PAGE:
1. The evidence clearly shows that the original aim that the Government was trying to achieve was to protect the older cohort from the financial effects of changing the pension schemes. But the thought process behind that is just irrational – older members do not need protection. Take the extreme case to make the point: examine the case of an MDP officer who is one day away from retirement on 1 April 2015. Why does he or she need to be kept in the old scheme? He or she suffers the loss of one day’s membership of alpha instead of the PCSPS.
2. That is why the Government’s ground shifted. In the firefighters’ Employment Tribunal and in the EAT, it said that the aim was to protect the older cohort from dashing their expectations of being allowed to retire at their expected normal retirement age. They built on this in the Court of Appeal by saying that this felt like ‘the right thing to do’, not for any financial reasons but because people should be able to retire when they thought they were going to be able to retire.
The Court of Appeal was sceptical. Why does it feel like the ‘right thing to do’?
The Government’s QC illustrated his point by saying that most people would think it is ‘the right thing to do’ to give pensioners free bus passes but one of the judges asked “why”? Giving pensioners bus passes fills buses, keeps pensioners mobile, and means that they can keep in touch with friends and family. Where is the parallel?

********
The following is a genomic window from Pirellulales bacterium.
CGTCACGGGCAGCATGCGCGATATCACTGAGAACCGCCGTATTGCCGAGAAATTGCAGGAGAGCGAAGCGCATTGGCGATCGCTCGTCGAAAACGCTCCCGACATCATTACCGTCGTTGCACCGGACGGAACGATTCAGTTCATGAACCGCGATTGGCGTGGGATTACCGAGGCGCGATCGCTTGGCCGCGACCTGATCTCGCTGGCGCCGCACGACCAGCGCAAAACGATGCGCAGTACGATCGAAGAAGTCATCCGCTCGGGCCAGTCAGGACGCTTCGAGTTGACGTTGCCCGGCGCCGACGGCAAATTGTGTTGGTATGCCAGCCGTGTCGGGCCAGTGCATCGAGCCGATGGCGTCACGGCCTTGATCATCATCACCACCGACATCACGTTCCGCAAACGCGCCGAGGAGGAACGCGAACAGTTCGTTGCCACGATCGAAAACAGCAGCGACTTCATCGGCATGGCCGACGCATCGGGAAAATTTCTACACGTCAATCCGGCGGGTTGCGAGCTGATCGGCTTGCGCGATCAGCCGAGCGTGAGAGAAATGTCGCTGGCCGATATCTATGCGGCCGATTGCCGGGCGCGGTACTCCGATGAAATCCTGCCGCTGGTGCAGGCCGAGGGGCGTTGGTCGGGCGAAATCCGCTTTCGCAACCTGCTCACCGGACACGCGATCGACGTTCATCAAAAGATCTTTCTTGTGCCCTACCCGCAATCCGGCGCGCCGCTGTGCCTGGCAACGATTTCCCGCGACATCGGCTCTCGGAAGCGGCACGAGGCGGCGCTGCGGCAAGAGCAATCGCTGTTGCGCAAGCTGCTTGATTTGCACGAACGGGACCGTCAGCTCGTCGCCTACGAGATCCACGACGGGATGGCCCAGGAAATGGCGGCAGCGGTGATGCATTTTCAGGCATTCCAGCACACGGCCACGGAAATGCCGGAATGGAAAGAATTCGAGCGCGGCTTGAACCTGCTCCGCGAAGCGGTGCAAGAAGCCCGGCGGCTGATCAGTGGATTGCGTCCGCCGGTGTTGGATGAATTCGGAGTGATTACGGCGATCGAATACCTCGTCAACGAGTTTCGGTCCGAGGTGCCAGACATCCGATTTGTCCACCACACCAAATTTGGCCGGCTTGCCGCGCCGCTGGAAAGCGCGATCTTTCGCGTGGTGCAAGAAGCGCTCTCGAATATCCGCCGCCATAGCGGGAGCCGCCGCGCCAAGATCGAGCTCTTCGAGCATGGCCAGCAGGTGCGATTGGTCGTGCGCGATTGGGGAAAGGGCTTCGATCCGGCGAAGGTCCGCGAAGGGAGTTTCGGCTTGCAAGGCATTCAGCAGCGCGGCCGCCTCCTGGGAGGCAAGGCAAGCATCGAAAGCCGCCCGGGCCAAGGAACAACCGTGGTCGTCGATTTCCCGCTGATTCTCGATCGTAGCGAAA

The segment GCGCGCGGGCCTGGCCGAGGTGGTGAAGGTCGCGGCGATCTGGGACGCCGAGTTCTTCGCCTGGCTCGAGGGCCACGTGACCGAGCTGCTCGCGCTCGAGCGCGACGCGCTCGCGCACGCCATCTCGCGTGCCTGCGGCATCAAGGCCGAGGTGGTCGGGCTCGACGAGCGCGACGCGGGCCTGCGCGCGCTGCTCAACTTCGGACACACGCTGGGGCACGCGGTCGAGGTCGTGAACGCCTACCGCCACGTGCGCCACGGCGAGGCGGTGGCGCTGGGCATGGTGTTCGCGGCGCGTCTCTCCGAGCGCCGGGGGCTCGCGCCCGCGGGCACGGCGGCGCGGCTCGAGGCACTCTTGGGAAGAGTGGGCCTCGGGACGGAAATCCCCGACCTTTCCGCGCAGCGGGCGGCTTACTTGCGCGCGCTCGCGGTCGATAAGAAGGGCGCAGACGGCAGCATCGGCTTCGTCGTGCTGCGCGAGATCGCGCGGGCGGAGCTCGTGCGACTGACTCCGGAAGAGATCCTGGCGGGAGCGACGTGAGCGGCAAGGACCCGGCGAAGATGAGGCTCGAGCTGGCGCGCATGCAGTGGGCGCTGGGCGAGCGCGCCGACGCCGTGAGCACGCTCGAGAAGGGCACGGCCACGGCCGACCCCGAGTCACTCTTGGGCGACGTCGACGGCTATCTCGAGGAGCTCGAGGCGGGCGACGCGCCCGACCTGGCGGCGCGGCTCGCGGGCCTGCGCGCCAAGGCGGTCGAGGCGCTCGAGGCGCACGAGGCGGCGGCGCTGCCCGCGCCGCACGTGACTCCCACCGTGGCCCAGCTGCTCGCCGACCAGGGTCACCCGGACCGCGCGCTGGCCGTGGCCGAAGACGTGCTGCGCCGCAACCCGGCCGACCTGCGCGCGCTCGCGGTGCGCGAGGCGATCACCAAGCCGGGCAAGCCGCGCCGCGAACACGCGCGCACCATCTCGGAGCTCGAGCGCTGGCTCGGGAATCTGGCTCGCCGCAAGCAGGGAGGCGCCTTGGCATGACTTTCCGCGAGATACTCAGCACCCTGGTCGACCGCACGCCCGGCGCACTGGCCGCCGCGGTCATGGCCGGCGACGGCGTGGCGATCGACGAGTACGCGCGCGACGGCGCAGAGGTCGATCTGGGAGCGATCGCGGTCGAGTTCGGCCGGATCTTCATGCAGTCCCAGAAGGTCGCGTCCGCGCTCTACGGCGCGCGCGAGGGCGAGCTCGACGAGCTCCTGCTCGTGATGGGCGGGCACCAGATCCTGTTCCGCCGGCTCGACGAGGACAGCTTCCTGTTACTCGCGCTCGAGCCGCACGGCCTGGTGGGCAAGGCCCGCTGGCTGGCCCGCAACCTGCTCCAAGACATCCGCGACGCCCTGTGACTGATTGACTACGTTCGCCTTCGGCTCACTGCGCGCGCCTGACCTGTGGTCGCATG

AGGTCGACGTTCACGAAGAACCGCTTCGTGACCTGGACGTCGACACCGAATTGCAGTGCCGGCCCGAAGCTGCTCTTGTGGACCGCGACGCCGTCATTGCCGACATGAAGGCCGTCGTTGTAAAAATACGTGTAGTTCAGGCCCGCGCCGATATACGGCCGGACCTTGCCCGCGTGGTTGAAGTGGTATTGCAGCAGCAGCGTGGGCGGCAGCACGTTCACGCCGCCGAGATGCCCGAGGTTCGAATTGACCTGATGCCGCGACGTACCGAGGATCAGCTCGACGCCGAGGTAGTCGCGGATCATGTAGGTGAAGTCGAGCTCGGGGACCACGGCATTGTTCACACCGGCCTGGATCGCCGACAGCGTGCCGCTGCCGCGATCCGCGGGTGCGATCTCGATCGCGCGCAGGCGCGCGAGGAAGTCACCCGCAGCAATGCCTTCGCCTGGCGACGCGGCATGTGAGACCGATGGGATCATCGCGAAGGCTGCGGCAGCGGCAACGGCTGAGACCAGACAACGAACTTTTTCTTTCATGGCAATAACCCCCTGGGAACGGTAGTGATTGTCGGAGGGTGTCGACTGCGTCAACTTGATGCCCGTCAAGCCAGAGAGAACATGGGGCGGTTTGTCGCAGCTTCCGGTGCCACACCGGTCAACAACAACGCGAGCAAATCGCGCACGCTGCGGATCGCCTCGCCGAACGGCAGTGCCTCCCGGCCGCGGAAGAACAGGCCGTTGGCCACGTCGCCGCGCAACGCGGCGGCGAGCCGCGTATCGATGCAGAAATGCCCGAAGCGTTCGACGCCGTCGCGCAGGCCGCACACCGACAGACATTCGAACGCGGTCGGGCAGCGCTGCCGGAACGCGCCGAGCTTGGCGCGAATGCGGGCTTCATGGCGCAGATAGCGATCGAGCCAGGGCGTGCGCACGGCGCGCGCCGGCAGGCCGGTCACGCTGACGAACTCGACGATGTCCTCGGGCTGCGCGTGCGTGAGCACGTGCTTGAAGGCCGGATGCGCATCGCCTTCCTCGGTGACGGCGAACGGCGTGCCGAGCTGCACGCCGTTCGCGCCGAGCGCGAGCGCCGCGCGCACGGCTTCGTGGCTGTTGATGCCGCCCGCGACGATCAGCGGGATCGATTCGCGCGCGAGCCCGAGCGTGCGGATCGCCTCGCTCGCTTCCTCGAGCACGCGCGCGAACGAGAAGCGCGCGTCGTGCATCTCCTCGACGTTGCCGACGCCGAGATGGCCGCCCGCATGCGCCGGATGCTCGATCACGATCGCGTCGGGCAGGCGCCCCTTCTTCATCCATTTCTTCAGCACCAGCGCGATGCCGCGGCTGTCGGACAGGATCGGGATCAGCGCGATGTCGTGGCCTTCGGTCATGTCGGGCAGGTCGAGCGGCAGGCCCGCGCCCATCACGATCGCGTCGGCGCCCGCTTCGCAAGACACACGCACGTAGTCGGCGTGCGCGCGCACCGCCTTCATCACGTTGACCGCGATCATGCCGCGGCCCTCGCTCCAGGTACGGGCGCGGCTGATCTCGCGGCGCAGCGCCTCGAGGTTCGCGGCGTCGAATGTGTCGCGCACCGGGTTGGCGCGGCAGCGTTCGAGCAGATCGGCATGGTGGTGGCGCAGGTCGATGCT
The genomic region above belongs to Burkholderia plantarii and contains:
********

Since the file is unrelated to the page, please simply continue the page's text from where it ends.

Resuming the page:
3. This brought us to the real nub of the case. Why does the court need to ask that question at all? If the Government has a social policy that it wants to achieve, what business of the courts is it to second-guess Government policy?
Here the Government appears to be shifting its ground again. Its original position was that if it is a social policy or political issue, the court has no basis for interfering unless the link between the Government’s (unquestionable) policy and its outcome is incoherent – that is, there is no rational link between the two. The court’s examination must be light touch.
The judges’ and firefighters’ case was that the Government’s actions as an employer are subject to the same scrutiny as any other employer’s: the court or tribunal must examine the reasons under a microscope and reach its own view – there is no scope for a ‘band of reasonable responses’ defence such as there is in an unfair dismissal case (i.e. concluding that “I might not have done it, but what you did is not beyond the pale”). Meeting this argument, the Government said that Government policy, and what it thinks are legitimate social aims, must weigh heavily in the balance.
This is actually part of the next question: if the Government has an aim in mind, was it ‘legitimate’? The Government’s argument is that it is not for the court to question. The response is that when the Government is making decisions about its treatment of its own workforce, it is an employer just like any other. The Government, as legislator, can legislate for the typesof aim that any employer might rely upon (workforce mobility, or dignity in old age for example) but when relying on that type of aim in relation to its own workforce it is subject to the same level of scrutiny as any other employer. Another (admittedly large) employer would not get away with saying “well, it felt like the right thing to do”.
Proportionality: an appropriate and reasonably necessary means of achieving the legitimate aim